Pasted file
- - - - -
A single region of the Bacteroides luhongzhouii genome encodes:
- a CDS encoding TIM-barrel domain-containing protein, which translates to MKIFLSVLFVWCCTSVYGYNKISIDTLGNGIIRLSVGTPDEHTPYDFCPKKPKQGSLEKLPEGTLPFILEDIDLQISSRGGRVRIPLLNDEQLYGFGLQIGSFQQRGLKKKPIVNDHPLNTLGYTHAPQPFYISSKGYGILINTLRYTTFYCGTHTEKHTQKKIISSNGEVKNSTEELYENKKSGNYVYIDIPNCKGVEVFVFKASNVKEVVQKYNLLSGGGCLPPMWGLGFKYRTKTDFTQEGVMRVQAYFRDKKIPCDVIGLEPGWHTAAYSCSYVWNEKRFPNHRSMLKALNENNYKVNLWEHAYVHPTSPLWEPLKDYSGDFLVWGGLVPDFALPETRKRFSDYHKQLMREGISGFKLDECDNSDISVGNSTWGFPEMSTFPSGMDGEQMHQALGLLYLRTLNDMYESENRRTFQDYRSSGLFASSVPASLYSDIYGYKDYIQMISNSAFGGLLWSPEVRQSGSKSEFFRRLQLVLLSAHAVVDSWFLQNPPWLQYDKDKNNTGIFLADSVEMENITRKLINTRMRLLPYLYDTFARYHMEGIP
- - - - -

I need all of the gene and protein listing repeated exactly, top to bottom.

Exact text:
A single region of the Bacteroides luhongzhouii genome encodes:
- a CDS encoding TIM-barrel domain-containing protein, which translates to MKIFLSVLFVWCCTSVYGYNKISIDTLGNGIIRLSVGTPDEHTPYDFCPKKPKQGSLEKLPEGTLPFILEDIDLQISSRGGRVRIPLLNDEQLYGFGLQIGSFQQRGLKKKPIVNDHPLNTLGYTHAPQPFYISSKGYGILINTLRYTTFYCGTHTEKHTQKKIISSNGEVKNSTEELYENKKSGNYVYIDIPNCKGVEVFVFKASNVKEVVQKYNLLSGGGCLPPMWGLGFKYRTKTDFTQEGVMRVQAYFRDKKIPCDVIGLEPGWHTAAYSCSYVWNEKRFPNHRSMLKALNENNYKVNLWEHAYVHPTSPLWEPLKDYSGDFLVWGGLVPDFALPETRKRFSDYHKQLMREGISGFKLDECDNSDISVGNSTWGFPEMSTFPSGMDGEQMHQALGLLYLRTLNDMYESENRRTFQDYRSSGLFASSVPASLYSDIYGYKDYIQMISNSAFGGLLWSPEVRQSGSKSEFFRRLQLVLLSAHAVVDSWFLQNPPWLQYDKDKNNTGIFLADSVEMENITRKLINTRMRLLPYLYDTFARYHMEGIP